Why might the story of Fidelio be a case in point? Beethoven’s opera is set in a ‘state prison’ (Staatsgefängnis) which, according to the libretto, is ‘a royal prison leagues away from Sevilla’, with no temporal specification. This is no clandestine prison, as shown by the role of Don Fernando, the Minister who at the end punishes Governor Pizarro in the name of God and the king. In this institution all prisoners, and not only Florestan, are victims of ‘arbitrary violence’ (willkürlicher Gewalt), according to the letter that, by telling Pizarro that the Minister is on his way, accelerates his attempt to kill Florestan. Such violence is Pizarro’s responsibility, for which he is held accountable by the Minister. Yet it is this latter, the topmost representative of the state, who holds the list of prisoners who sing at the end of the first act: ‘The prison is a grave’, and who denounce the surveillance by state officers by saying ‘their eyes and ears are upon us’.
The ordinary functioning of the prison imposes on all detainees the privation of air and light in confined spaces, the absence of intimacy and recreation, the inexistence of any perspective of liberation, and a general incertitude about their fate, which is perhaps the most terrible aspect of their situation. Other violations of human rights are likely, but are left to the imagination of the spectator and/or the creativity of the stage directors – a crucial aspect of Fidelio, for sure, which unfortunately must be left aside in this essay. The prisoners’ walk in the courtyard is a concession that Leonore obtains from the jailor Rocco by appealing to his good heart, thus arising Pizarro’s ire; but the reason Rocco invokes as a pretext to justify this breach of routine is the fact that ‘the king’s birth-day is to day / and that we celebrate in this way’, thus highlighting its exceptionality under the prison’s ordinary rules.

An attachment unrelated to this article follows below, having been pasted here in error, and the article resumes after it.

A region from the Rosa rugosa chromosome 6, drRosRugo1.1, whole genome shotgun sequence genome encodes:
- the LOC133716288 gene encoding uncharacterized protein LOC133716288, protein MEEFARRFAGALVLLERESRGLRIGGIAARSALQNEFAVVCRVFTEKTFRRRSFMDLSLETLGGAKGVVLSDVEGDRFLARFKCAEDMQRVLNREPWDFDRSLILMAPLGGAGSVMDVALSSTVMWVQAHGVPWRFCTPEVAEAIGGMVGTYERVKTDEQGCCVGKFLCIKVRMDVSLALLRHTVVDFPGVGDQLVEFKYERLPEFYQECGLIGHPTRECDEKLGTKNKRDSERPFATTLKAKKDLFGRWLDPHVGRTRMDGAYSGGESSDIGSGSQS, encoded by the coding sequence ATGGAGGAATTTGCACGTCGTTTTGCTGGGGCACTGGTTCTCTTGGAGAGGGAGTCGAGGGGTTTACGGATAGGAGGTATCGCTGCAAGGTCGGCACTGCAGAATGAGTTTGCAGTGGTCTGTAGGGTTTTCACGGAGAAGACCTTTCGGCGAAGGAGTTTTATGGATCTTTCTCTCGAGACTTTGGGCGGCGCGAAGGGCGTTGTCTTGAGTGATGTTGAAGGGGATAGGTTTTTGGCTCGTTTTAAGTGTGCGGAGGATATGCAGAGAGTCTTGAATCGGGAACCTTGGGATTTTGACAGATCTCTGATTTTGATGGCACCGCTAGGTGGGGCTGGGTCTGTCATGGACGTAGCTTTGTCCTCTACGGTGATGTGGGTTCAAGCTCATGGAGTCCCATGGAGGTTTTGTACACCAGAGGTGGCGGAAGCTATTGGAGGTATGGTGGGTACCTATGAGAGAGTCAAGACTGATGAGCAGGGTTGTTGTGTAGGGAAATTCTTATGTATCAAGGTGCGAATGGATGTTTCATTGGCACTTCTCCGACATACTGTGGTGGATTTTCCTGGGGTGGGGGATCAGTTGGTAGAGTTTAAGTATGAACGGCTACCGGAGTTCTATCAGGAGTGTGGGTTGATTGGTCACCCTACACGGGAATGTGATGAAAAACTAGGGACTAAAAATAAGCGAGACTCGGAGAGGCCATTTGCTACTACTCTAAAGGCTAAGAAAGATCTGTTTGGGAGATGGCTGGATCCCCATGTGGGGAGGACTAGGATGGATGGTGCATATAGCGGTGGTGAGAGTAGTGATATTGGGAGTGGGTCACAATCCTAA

As to why these people are held in captivity, all we know is that they are ‘state prisoners’ (Staatsgefangene). According to a nineteenth-century edition of the Dictionnaire de l’Académie Française, a prisonnier d’État is a man ‘detained for some action against the security of the state’; the Grimm Brothers’ Wörterbuch defined him as somebody ‘who is imprisoned directly by the state, rather than by the judiciary’. If these definitions might sometimes concern true criminal acts, they firstly correspond to individuals a government holds in prison without trial for dissident political opinions and acts. In Fidelio, the Minister declares he acts in the name of ‘the best of kings’, without referring to any judicial authority. The passive consent of the chorus of the people, which at the end joins in with the chorus of prisoners and the main characters of the opera, shows less the democratic dimension of the regime than the limits of freedom as it is granted by an absolutist state – one whose carceral system is, by today’s criteria, founded on systematic violations of human rights.